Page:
Along similar lines, you have to understand that there will always be competition so, even if you think that you’re the only working on something, you can’t rely on being the only company in the space for your success. Firstly, as I mentioned before, you’re probably not actually the only one working on that idea. The other companies may be in stealth mode or may simply not have gotten enough traction yet for you to hear about them, but they’re probably out there. Secondly, even if by odd circumstance you are the only company working on something, you can bet your booty that competitors will start coming out of the woodwork if you find success. You must have something that sets you apart from the competition in the eyes of the customer or you’ll be in trouble.

In order to find success you need to understand that your obsession with competitors cannot be about whether or not they exist – they always will. It has to be about how you’re different than those competitors; how you offer more to the customers you’re fighting over; how you operate more efficiently than those competitors; and how you will continue to stay relevant, even if the space gets crowded. For more info about how to set yourself apart, spend some time poking around this site for tips.

 

Now I want to hear from you: Have you found yourself falling into one of these competition misconception traps? Please let me know in the comments section below and, if you haven’t already, sign up for my newsletter so you’ll never miss any info that could help you successfully grow your business. 

If you liked this video, please spread the love by liking it and sharing with anyone whom you think would find it valuable. Thanks for watching and we’ll see you next time on New Venture Mentor. 

The Basics of Cash Flow Analysis for Startups and Small Businesses

Everyone’s heard the refrain “cash is king” when it comes to running a small business and it certainly can be true. There are many new or small companies that are profitable but are still forced to close their doors because they didn’t manage their cash flow appropriately. That’s why careful cashflow analysis is incredibly important when you’re running a business.

Cash flow analysis is basically keeping track of when and how cash flows into or out of your business. This is different than just tracking your revenues and expenses because revenues and expenses should be tracked based on when money is earned or spent, not when it’s actually received or paid out. Depending on your business, your clients may not pay you for up to a couple of months after you’ve already delivered a service or product, so you have technically earned the revenue, but you don’t have that cash in the bank to pay your bills.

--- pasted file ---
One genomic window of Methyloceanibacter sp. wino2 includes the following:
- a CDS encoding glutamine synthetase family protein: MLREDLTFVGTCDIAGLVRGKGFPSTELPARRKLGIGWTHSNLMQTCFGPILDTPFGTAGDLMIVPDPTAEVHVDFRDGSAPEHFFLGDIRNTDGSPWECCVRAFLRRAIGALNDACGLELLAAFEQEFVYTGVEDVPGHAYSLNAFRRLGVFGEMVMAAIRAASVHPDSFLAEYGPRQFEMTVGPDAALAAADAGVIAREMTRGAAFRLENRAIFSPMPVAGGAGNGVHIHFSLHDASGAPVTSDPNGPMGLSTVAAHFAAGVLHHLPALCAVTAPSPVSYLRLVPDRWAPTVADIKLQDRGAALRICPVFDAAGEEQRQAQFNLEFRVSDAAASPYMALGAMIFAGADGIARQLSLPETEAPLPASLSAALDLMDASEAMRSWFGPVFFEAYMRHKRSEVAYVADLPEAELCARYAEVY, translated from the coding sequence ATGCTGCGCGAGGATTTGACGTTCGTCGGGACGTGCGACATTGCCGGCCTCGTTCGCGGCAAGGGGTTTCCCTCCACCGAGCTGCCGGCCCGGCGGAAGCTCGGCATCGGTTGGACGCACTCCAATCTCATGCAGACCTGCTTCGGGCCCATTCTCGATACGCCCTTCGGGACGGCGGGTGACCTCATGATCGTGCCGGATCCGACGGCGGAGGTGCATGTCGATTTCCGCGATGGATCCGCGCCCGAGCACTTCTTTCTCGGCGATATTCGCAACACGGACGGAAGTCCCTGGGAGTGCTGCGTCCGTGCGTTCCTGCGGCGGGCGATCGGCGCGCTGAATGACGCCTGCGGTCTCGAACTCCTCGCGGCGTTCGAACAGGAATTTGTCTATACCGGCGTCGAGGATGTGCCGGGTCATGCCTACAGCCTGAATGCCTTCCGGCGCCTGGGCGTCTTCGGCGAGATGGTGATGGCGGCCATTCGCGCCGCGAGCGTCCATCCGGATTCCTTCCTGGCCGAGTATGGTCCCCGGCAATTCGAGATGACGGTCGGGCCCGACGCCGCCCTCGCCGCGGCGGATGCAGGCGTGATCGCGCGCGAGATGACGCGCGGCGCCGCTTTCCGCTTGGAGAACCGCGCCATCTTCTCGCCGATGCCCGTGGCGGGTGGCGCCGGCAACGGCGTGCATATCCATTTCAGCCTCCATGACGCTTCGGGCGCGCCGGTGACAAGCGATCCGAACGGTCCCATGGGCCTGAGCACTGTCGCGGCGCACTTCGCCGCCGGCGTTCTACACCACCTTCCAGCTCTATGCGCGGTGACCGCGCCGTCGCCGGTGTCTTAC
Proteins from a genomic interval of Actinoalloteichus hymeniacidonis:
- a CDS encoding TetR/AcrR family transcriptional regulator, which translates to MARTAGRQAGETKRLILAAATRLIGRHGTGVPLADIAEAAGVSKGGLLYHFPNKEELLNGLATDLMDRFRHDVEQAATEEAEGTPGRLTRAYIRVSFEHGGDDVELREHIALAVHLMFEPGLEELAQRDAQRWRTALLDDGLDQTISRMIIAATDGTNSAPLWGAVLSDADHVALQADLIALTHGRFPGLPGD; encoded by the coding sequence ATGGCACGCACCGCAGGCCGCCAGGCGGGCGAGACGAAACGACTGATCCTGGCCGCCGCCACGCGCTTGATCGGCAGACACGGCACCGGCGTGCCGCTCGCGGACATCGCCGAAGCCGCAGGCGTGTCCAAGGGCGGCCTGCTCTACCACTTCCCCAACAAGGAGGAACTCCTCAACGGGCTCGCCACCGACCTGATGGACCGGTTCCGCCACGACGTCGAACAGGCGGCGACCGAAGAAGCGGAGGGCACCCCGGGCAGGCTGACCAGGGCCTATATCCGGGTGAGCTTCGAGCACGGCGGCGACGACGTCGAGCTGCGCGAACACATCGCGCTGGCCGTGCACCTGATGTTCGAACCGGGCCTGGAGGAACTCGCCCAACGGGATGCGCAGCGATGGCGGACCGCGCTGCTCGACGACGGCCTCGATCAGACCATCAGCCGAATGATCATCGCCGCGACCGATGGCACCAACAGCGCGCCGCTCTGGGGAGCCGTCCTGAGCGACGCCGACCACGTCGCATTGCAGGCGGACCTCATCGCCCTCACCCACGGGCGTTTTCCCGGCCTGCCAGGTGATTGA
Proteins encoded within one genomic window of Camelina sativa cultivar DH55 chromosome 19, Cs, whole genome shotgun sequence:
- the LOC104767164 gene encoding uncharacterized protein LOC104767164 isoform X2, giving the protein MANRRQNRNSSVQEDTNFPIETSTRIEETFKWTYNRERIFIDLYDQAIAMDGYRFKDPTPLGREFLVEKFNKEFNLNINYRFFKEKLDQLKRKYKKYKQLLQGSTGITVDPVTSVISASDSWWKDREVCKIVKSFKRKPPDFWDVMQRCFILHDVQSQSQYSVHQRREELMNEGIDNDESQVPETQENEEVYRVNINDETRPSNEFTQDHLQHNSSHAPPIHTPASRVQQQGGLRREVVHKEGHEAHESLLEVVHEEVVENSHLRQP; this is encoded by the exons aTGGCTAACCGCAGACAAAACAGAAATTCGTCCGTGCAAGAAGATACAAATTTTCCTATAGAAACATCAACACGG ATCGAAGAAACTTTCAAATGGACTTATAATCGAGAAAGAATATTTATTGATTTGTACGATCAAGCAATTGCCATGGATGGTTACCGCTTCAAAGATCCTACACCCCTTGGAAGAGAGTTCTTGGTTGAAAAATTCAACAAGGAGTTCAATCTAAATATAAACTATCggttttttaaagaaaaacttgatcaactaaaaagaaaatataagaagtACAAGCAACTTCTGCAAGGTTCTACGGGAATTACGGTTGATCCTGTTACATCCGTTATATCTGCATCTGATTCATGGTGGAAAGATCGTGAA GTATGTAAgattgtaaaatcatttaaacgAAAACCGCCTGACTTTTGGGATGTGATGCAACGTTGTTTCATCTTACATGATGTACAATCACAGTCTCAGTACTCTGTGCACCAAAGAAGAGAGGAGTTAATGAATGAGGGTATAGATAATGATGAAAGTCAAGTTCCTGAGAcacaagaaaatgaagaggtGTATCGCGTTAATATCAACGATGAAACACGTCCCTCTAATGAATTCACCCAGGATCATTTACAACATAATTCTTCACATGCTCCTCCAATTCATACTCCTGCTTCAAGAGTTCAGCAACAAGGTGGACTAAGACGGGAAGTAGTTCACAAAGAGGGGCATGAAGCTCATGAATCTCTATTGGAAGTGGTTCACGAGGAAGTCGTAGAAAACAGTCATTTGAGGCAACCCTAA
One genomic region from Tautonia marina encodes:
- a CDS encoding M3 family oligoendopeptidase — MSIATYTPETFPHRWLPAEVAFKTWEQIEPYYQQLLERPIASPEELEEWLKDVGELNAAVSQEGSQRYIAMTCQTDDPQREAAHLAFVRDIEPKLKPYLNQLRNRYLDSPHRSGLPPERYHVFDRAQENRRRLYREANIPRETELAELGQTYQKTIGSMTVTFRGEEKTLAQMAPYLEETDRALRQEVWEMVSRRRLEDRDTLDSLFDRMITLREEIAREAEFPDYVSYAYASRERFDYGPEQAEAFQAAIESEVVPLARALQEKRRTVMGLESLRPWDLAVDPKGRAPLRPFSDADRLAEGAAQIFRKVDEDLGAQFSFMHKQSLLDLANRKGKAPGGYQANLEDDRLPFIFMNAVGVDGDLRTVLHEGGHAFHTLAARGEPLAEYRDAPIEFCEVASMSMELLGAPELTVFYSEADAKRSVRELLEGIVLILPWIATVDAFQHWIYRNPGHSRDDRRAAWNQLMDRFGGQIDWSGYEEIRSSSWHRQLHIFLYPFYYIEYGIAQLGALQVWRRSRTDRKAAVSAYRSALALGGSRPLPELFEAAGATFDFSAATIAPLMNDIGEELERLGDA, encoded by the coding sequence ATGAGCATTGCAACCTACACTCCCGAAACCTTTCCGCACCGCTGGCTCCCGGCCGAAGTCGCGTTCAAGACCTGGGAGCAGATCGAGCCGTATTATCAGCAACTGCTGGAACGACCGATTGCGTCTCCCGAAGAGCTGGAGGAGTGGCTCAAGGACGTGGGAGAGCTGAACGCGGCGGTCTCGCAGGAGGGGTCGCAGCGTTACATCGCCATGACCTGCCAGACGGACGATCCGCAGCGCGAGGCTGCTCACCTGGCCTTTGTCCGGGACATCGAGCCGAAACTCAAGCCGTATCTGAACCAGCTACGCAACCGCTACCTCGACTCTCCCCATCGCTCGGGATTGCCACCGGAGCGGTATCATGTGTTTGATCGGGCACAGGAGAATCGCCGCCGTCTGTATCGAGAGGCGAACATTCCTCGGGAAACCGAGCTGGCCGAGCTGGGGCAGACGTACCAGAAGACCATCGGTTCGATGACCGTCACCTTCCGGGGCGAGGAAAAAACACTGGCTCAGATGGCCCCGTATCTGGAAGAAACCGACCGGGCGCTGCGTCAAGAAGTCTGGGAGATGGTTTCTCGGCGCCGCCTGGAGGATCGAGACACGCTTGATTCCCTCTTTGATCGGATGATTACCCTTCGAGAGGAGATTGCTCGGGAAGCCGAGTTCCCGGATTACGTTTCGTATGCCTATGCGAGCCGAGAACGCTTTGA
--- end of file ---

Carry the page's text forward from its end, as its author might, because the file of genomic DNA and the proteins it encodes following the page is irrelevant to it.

There are 3 types of cash flow in any business: cash flow from operating activities, cash flow from financing activities, and cash flow from investing activities.

Cash flow from operating activities is that related to the core business and you’ll be able to use the income statement to figure out the cashflow from operating activities by taking the net income and adding back in expenses like depreciation that are not actual cash outflows and adjusting for accounts receivable and payable – cash that has been earned or spent but hasn’t actually been received or paid.

Cash flow from financing activities is that which is related to – surprise – financing activities – things like loan payments you make or payments you receive from loans made to others.

Cash flow from investing activities is that associated with any investments the company has made like the purchase or sale of land or equipment.

A statement of cash flows is one of the three basic financial statements but somehow still gets overlooked by many entrepreneurs. If you’re not familiar with it, you should speak with your financial officer or accountant to get an understanding of what your business’ cash flow looks like. You can also buy my business planning book and review the section on creating financial projections to develop your understanding of the importance of cash flow and how to determine and analyze it. You can get the Kindle version here and other ebook formats here.

Basically, cash flow will give you an idea of the financial health and liquidity of your business by showing you what you actually have available to use to meet the company’s obligations. $1 million dollars in profits isn’t as awesome as it sounds if your cash flow is such that you can’t pay your rent and will be evicted before you can ever collect that $1 million. You need to make a point of regularly reviewing your cash flow and making any adjustments where necessary to improve the health of your business. If you spot some problems, try taking a look at my old video for some tips on how to improve small business cash flow.

Tools for Nomadic Entrepreneurship

Last week I talked about how to manage your business from anywhere so that you can take full advantage of the freedom that entrepreneurship gives you and travel the world if you’d like. This week, as promised, I want to share some of the tools I use to help me while I manage my businesses remotely. Some of them may be familiar to you while some may be brand new but they’re all incredibly useful so check out the video below and then let me know in the comments what tools you use to help you manage your business(es) as you travel.

How to Manage Your Business from Anywhere

As you’ll know if you’ve explored the other pages on my website, I’m a full-time nomad and I’ve spent this year traveling through Latin America to explore the entrepreneurial ecosystems in the region. The fact that I have no real home base hasn’t stopped me from running my businesses, so I was recently asked to write a guest post for Under30CEO about how to live life as an entrepreneurial nomad. I got such a great response from that piece that I figured I should adapt it for video and share it here, in case some of you would love the freedom of being a nomad.